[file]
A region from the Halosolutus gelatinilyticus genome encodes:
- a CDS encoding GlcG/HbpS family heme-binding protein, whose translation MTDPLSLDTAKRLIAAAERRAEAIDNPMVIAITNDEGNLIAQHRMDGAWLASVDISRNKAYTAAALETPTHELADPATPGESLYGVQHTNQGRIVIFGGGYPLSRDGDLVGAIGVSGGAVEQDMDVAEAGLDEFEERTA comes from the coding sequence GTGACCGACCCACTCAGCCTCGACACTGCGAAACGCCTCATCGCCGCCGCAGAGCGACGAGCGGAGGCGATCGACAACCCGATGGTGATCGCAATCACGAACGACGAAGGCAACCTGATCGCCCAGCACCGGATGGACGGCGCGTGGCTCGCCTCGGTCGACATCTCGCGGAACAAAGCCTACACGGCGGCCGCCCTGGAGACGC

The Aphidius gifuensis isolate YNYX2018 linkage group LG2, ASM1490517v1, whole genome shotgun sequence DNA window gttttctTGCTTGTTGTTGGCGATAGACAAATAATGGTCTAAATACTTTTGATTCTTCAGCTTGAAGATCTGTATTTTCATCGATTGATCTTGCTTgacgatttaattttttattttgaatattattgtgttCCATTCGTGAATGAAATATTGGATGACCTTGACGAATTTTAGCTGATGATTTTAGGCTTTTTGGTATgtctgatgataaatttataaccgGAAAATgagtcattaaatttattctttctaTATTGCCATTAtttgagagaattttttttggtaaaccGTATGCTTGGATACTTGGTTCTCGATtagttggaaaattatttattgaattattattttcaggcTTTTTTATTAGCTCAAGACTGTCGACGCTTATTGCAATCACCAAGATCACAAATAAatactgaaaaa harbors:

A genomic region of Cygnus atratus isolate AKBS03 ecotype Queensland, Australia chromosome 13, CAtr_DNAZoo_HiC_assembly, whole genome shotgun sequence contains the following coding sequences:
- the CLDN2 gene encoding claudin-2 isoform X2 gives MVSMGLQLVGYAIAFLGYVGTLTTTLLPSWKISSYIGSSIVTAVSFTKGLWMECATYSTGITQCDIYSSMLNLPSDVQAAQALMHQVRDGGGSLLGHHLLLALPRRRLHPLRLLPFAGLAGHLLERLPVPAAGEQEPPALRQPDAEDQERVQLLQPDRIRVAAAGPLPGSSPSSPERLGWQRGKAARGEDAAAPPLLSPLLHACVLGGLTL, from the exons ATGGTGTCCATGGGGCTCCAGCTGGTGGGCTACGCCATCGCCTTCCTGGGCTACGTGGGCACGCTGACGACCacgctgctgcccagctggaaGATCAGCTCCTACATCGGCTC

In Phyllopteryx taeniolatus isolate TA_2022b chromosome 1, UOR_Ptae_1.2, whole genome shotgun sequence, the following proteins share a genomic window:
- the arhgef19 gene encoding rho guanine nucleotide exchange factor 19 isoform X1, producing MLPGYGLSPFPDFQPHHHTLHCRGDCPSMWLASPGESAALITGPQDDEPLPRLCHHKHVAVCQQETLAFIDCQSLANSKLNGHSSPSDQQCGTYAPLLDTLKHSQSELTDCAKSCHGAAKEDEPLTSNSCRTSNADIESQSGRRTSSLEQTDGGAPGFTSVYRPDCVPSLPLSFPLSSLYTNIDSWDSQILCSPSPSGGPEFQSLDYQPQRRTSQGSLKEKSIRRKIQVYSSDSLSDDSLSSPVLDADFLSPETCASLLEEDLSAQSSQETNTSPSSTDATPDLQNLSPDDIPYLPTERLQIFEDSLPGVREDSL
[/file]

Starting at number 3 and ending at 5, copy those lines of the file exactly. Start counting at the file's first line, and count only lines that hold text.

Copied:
The Aphidius gifuensis isolate YNYX2018 linkage group LG2, ASM1490517v1, whole genome shotgun sequence DNA window gttttctTGCTTGTTGTTGGCGATAGACAAATAATGGTCTAAATACTTTTGATTCTTCAGCTTGAAGATCTGTATTTTCATCGATTGATCTTGCTTgacgatttaattttttattttgaatattattgtgttCCATTCGTGAATGAAATATTGGATGACCTTGACGAATTTTAGCTGATGATTTTAGGCTTTTTGGTATgtctgatgataaatttataaccgGAAAATgagtcattaaatttattctttctaTATTGCCATTAtttgagagaattttttttggtaaaccGTATGCTTGGATACTTGGTTCTCGATtagttggaaaattatttattgaattattattttcaggcTTTTTTATTAGCTCAAGACTGTCGACGCTTATTGCAATCACCAAGATCACAAATAAatactgaaaaa harbors:

A genomic region of Cygnus atratus isolate AKBS03 ecotype Queensland, Australia chromosome 13, CAtr_DNAZoo_HiC_assembly, whole genome shotgun sequence contains the following coding sequences:
- the CLDN2 gene encoding claudin-2 isoform X2 gives MVSMGLQLVGYAIAFLGYVGTLTTTLLPSWKISSYIGSSIVTAVSFTKGLWMECATYSTGITQCDIYSSMLNLPSDVQAAQALMHQVRDGGGSLLGHHLLLALPRRRLHPLRLLPFAGLAGHLLERLPVPAAGEQEPPALRQPDAEDQERVQLLQPDRIRVAAAGPLPGSSPSSPERLGWQRGKAARGEDAAAPPLLSPLLHACVLGGLTL, from the exons ATGGTGTCCATGGGGCTCCAGCTGGTGGGCTACGCCATCGCCTTCCTGGGCTACGTGGGCACGCTGACGACCacgctgctgcccagctggaaGATCAGCTCCTACATCGGCTC